Tuesday, August 25, 2020

An Easy Fix for the Facebook Problem - Replace it with a Permanent Thai Version

Controlling information space is as important to a nation as protecting its physical shores and borders. And a nation with its own social media platforms creates skills, employment, and profits that stay inside those borders. 

August 26, 2020 (Tony Cartalucci - ATN) - The Thai government has found itself in a row with US-based tech giant Facebook. 

While Facebook deletes thousands of accounts in a politically-motivated purge on the behest of the US and NATO citing "fake news" and "coordinated inauthentic behavior," it is attempting to sidestep Thai laws and protect the content of US-backed agitators attempting to divide and destabilize Thailand. 

The Nation in its article, "Prayut battles Facebook over banned Royalist Marketplace group," describes attempts by the Thai government to remove a page operated by a close ally of fugitive billionaire Thaksin Shinawatra - who while in power had killed nearly 3,000 people and since fleeing the country has regularly resorted to terrorism in a bid to return to power. 

Just as Facebook has done elsewhere - when content favors Western foreign policy - no matter how criminal or abusive - it is granted impunity by the US-based tech giant. When the content opposes Western foreign policy - even if it has not violated any laws or even Facebook's own terms of service - excuses are made for immediate and sweeping censorship. 

READ MORE: The Complete Guide: US Government Role in Thailand's "Student Protests"

It is a double standard that nations like Thailand have tolerated for too long. 

Facebook isn't "Social Media," It is Information Warfare  

The London Guardian revealed in an article, "Ex-Facebook president Sean Parker: site made to exploit human 'vulnerability'," that social media giants exploit a vulnerability in human psychology to manipulate its users.

The article explained (emphasis added):

[Parker] explained that when Facebook was being developed the objective was: “How do we consume as much of your time and conscious attention as possible?” It was this mindset that led to the creation of features such as the “like” button that would give users “a little dopamine hit” to encourage them to upload more content.
“It’s a social-validation feedback loop … exactly the kind of thing that a hacker like myself would come up with, because you’re exploiting a vulnerability in human psychology.”
The article notes that the exploitation of dopamine is also used by game designers including those who create automated gambling machines for casinos. 

Facebook has further developed the process of manipulating its users through experiments carried out to see if online behavior could be manipulated.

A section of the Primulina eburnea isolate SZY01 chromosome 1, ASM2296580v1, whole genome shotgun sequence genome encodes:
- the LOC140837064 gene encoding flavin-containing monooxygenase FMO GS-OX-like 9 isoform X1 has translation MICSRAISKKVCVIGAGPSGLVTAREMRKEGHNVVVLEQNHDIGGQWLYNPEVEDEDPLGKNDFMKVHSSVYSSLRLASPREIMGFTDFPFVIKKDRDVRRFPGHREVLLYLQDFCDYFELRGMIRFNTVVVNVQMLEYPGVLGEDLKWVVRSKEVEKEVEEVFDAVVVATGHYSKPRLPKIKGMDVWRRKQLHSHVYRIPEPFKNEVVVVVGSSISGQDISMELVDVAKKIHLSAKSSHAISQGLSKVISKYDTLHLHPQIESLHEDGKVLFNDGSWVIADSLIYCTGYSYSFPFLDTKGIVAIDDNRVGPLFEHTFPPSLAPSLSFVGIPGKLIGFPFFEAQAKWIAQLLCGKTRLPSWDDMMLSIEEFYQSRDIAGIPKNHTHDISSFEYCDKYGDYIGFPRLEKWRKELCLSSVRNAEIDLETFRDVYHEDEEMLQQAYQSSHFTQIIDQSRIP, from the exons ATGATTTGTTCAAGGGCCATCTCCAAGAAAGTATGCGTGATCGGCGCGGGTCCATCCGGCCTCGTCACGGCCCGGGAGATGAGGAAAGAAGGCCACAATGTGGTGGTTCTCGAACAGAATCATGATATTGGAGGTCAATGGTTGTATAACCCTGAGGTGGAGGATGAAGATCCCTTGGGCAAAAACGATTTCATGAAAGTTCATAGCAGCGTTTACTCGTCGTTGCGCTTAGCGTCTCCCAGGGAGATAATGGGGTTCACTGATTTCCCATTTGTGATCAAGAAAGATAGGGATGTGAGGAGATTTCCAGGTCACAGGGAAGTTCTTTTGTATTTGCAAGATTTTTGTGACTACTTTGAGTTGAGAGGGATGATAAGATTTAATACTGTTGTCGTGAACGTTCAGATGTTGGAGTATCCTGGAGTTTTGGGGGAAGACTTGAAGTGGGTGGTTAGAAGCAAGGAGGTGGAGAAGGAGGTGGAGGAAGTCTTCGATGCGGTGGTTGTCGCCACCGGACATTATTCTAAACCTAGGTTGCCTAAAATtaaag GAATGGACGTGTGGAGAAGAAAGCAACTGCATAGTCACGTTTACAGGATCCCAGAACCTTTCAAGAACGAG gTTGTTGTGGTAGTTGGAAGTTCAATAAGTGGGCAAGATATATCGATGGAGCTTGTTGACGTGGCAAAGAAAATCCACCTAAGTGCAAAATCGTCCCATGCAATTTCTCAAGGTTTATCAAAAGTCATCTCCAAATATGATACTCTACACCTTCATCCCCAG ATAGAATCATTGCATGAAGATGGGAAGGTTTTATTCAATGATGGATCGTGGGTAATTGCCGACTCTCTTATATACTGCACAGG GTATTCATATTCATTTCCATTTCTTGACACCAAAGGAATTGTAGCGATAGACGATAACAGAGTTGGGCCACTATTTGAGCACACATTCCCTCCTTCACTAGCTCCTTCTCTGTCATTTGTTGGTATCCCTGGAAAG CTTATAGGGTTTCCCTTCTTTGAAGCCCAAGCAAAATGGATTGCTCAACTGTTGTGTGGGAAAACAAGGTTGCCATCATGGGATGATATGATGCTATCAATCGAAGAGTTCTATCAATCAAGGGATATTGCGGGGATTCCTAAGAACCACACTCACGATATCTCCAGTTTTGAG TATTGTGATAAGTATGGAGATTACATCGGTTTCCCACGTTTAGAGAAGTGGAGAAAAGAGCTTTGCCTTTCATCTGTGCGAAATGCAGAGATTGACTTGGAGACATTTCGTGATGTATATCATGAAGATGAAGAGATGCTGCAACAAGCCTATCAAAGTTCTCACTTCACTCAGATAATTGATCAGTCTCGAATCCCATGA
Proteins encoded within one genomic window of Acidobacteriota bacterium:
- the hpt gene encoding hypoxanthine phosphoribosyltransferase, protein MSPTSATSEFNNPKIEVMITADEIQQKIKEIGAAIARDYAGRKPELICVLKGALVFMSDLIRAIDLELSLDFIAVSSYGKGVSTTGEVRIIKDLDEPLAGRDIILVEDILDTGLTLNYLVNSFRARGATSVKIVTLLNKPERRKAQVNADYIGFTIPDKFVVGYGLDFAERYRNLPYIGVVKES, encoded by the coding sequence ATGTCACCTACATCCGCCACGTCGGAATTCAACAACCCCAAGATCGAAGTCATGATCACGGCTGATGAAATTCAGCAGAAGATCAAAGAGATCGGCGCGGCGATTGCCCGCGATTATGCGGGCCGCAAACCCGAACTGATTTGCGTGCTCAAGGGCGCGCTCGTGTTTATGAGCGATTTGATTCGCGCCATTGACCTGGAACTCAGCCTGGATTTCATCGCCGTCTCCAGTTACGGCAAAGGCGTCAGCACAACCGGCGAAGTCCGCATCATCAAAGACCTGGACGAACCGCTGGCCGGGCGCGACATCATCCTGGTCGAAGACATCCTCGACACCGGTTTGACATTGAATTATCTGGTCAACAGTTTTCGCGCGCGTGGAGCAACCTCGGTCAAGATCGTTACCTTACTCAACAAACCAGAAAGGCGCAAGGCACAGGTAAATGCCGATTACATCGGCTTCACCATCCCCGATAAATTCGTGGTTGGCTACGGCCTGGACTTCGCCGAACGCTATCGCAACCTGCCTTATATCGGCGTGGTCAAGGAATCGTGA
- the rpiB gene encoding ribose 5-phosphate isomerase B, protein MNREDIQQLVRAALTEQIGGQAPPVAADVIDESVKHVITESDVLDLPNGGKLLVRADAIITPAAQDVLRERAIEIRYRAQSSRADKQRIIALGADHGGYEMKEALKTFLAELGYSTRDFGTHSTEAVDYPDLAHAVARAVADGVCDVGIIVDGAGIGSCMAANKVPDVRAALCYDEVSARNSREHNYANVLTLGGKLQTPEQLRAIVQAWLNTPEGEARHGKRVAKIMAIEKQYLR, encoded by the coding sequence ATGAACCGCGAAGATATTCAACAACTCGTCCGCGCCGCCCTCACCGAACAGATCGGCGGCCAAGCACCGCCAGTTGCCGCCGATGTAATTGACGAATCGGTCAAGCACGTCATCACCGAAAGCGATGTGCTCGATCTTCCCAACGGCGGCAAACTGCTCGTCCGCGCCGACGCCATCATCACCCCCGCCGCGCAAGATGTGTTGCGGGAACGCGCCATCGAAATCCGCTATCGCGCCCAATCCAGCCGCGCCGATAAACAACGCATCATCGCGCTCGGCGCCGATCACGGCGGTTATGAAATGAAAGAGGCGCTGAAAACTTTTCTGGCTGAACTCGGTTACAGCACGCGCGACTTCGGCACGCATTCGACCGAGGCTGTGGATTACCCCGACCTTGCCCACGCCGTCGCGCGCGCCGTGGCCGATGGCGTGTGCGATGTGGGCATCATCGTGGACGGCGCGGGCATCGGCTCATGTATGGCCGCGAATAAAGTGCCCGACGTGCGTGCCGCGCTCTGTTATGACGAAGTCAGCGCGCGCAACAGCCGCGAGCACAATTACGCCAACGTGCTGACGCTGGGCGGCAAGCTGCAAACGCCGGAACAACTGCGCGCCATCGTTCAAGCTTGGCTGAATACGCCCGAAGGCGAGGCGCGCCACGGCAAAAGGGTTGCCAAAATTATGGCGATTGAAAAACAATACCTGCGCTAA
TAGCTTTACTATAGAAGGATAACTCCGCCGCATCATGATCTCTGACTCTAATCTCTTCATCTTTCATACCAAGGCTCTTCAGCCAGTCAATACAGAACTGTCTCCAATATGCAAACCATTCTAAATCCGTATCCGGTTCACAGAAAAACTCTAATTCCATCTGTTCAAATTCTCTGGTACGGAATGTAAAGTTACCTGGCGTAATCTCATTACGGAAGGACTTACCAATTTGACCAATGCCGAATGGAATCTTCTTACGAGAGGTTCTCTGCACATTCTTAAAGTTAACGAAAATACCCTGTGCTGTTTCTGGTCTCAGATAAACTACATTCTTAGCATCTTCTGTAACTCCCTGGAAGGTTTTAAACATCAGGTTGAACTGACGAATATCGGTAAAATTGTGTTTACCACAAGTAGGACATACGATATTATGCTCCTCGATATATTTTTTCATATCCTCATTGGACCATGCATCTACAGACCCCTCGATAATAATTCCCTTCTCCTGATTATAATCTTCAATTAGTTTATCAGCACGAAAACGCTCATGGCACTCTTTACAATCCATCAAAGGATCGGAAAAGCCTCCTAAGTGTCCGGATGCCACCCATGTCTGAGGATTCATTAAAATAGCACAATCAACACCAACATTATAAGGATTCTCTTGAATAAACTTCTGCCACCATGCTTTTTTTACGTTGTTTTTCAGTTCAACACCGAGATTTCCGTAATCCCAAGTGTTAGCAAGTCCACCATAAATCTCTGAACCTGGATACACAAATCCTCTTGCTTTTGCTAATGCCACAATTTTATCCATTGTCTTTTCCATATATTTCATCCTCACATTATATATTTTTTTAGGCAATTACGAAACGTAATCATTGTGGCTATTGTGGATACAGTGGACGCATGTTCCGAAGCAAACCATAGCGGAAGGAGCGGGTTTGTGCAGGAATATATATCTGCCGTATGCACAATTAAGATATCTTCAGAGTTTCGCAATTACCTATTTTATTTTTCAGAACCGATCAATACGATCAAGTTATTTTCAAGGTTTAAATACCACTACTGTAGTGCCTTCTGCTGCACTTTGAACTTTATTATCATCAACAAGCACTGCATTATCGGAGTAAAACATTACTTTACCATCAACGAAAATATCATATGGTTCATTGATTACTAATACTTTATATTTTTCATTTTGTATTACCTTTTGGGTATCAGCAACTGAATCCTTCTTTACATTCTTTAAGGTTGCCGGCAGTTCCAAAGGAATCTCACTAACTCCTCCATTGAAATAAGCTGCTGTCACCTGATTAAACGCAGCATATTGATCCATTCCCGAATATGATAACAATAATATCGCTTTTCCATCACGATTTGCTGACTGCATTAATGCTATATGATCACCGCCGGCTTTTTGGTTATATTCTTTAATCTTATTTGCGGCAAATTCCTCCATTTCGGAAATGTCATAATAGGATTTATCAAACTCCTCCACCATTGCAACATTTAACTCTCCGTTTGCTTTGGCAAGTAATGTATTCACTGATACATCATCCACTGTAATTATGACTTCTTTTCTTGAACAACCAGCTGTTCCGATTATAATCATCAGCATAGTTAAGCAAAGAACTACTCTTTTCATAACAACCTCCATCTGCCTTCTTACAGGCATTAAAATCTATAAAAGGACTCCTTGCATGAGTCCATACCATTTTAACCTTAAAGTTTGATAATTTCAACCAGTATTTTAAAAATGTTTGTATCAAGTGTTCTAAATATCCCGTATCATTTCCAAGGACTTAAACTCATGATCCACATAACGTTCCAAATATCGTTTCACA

Articles like the BBC's "Facebook emotion experiment sparks criticism," would admit (emphasis added): 
Facebook is facing criticism after it emerged it had conducted a psychology experiment on nearly 700,000 users without their knowledge.

The test saw Facebook "manipulate" news feeds to control which emotional expressions the users were exposed to.

The research was done in collaboration with two US universities to gauge if "exposure to emotions led people to change their own posting behaviours".
It is also no secret that Facebook has used its ability to mass manipulate the public to advance regime change on behalf of the US government.
Articles like the New York Times' "U.S. Groups Helped Nurture Arab Uprisings," admit to the role the US government played in stirring up unrest in the Arab World in 2011 - leading to two devastating wars and one government after another being toppled. 

It would also note the role tech giants like Facebook played, stating (emphasis added): 
Some Egyptian youth leaders attended a 2008 technology meeting in New York, where they were taught to use social networking and mobile technologies to promote democracy. Among those sponsoring the meeting were Facebook, Google, MTV, Columbia Law School and the State Department.
Of course this wasn't done to "promote democracy" as the New York Times suggests. It served merely as cover for what eventually turned into an open and violent campaign of US-led regime change wars destroying Libya entirely and nearly destroying Syria. 
The US-engineered "Arab Spring" also left Yemen mired in an unending
war the UN itself has called "the world's worst humanitarian crisis."

Clearly - of all the things that materialized in the wake of the US-engineered "Arab Spring," "democracy" wasn't one of them.